Talking of the Store, the redesign is pretty clear, but the new large-format selection boxes mean you don’t see many options on screen. Right now it may not be an issue, but a year-plus down the line and the volume of content could make scrolling a real pain. However, a real plus is the ability in some games—at the publishers’ discretion—to let you choose what part of the game you want to download. So you’ve decided to buy Killzone (go ahead, right now nobody will blame you) and want to download it. You can select to start downloading the single or multiplayer portions depending on what you plan to play first. If you’re a multiplayer fan, go for that option and the smaller amount of data required native on your machine to get going means you’ll be quickly in the game. It’s a very neat touch for those people who get the late call to jump in a game of X and you get to choose how to make that happen as fast as possible. Kudos Sony, on a small but very handy function.
Then you’ve got the mighty Share button. We’ll gloss over the fact that HDCP is on so there’s no capturing for editing in your own way and posting to video sites like, oh, say, YouTube, and focus on what you can do—which is capture gameplay, using the rudimentary trimming and voice-over controls, and post to the walled garden of your PSN buddies or Facebook. And that’s disappointing.
But you can stream to Twitch, which is sorta great if the quality of the stream wasn’t quite so damn poor. Tons of gamers will get excited to showcase their skills through the streaming service, but how many are going to get views, and what’s going to make the cream rise to the top? This function has a ton of people excited for the system, but how it plays out over the next few months will determine whether it boosts interest or becomes an occasional curio.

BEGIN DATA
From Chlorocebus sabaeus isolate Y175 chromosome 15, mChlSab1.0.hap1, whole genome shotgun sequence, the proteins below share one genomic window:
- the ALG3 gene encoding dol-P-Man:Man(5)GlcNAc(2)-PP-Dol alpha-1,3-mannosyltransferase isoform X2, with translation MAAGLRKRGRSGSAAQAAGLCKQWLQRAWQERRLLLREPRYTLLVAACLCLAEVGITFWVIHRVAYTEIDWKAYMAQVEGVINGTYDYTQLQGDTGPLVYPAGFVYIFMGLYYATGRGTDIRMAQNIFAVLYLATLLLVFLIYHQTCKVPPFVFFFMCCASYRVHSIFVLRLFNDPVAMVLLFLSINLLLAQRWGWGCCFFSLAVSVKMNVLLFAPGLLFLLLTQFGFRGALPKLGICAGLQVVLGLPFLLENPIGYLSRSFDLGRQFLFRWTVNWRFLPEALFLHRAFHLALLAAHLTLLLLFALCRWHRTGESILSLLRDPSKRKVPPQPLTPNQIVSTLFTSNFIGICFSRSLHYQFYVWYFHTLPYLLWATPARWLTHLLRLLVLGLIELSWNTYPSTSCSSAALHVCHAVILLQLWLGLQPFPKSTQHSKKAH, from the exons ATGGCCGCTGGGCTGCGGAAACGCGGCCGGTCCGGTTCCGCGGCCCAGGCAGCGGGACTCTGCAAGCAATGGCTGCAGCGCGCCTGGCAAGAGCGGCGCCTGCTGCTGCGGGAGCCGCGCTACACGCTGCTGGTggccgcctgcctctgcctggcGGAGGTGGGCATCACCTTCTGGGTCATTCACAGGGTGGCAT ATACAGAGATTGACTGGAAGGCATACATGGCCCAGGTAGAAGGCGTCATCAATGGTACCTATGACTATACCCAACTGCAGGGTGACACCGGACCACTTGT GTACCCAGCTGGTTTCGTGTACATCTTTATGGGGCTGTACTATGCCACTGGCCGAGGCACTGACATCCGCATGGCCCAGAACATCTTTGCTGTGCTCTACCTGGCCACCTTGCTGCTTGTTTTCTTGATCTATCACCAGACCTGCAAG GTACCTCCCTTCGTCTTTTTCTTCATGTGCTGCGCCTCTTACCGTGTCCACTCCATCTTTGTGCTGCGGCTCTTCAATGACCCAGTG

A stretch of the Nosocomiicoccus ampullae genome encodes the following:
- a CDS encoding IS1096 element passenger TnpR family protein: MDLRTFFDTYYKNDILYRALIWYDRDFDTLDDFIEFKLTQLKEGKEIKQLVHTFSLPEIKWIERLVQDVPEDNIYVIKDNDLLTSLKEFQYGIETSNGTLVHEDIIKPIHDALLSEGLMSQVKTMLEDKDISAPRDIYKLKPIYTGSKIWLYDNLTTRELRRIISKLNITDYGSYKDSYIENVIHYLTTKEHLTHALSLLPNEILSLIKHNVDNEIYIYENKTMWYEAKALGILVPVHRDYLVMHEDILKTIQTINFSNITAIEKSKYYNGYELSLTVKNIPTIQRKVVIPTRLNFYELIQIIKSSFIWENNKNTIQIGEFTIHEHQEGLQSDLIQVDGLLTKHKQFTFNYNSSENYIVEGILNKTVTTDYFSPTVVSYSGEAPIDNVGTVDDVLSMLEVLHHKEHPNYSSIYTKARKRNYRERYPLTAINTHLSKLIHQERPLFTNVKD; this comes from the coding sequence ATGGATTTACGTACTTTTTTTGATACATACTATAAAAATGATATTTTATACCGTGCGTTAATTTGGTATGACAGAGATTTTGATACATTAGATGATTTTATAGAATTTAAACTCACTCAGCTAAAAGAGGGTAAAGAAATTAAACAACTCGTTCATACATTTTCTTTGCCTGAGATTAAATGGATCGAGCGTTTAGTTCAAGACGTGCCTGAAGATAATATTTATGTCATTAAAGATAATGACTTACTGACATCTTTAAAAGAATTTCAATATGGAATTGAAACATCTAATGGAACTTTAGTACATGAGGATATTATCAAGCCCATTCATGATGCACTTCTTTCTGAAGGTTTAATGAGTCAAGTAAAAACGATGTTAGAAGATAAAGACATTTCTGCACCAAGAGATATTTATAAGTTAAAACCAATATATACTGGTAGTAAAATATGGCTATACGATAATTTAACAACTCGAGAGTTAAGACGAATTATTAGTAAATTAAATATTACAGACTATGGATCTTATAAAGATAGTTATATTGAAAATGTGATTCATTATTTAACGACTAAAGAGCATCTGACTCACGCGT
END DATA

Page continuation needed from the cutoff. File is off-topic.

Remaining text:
This is the shocking part. Sony’s line-up for PlayStation 4 launch is driven by third-party titles. The likes of Assassin’s Creed IV: Black Flag, Battlefield 4, and Need for Speed: Rivals are much more system-seller material than Killzone and, ahem, Knack. Now Killzone deserves mention because, boy, is it pretty. If you want to show off to friends and family how your system is really next-gen, then that’s the choice. (DriveClub would certainly have filled that role if it hadn’t, disappointingly, been delayed).
If you didn’t see the lack of enthusiasm for Knack coming then you weren’t paying close enough attention. That was a weird choice right out of the announcement gate, and no surprise its interest serves more as a curiosity than the pick of launch options.
What helps make up for this is that two games are available for free right out the gate—Contrast and Resogun. Early word is that Resogun could have Geometry Wars-like legs in providing fun (free fun no less) on the system. But likely a huge selling-point for gamers begging parents to invest in a new system is the slew of quality free-to-play games available at launch.
Blacklight Retribution is a tight, stylish, fundamentally fun shooter that’s garnered a devoted PC audience and now is available on PS4. For a change of pace, there’s simply no reason not to try SOE’s DC Universe Online. Tweaks to the core mechanics over its time on the PC, powered by the thoughts and ideas of a solid audience, have helped shape a fun MMO that’s got Batman and Superman…and that should be enough on its own (though the new art and significantly increased draw distances really do add tremendous scale to the locations, and by extension your sense of power as a superhero in this DC world.).